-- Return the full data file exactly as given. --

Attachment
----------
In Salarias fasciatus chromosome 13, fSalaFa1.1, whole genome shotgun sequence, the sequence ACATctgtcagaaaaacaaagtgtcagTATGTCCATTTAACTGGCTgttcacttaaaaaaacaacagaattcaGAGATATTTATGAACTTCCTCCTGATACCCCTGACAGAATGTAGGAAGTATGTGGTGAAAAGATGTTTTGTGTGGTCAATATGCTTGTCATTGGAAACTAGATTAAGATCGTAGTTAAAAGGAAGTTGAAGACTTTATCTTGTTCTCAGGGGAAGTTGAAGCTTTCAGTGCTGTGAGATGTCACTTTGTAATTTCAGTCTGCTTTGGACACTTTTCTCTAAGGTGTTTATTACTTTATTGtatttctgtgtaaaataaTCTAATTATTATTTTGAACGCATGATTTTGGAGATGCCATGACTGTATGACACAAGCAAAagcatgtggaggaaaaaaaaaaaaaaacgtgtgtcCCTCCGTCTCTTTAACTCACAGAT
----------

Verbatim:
In Salarias fasciatus chromosome 13, fSalaFa1.1, whole genome shotgun sequence, the sequence ACATctgtcagaaaaacaaagtgtcagTATGTCCATTTAACTGGCTgttcacttaaaaaaacaacagaattcaGAGATATTTATGAACTTCCTCCTGATACCCCTGACAGAATGTAGGAAGTATGTGGTGAAAAGATGTTTTGTGTGGTCAATATGCTTGTCATTGGAAACTAGATTAAGATCGTAGTTAAAAGGAAGTTGAAGACTTTATCTTGTTCTCAGGGGAAGTTGAAGCTTTCAGTGCTGTGAGATGTCACTTTGTAATTTCAGTCTGCTTTGGACACTTTTCTCTAAGGTGTTTATTACTTTATTGtatttctgtgtaaaataaTCTAATTATTATTTTGAACGCATGATTTTGGAGATGCCATGACTGTATGACACAAGCAAAagcatgtggaggaaaaaaaaaaaaaaacgtgtgtcCCTCCGTCTCTTTAACTCACAGAT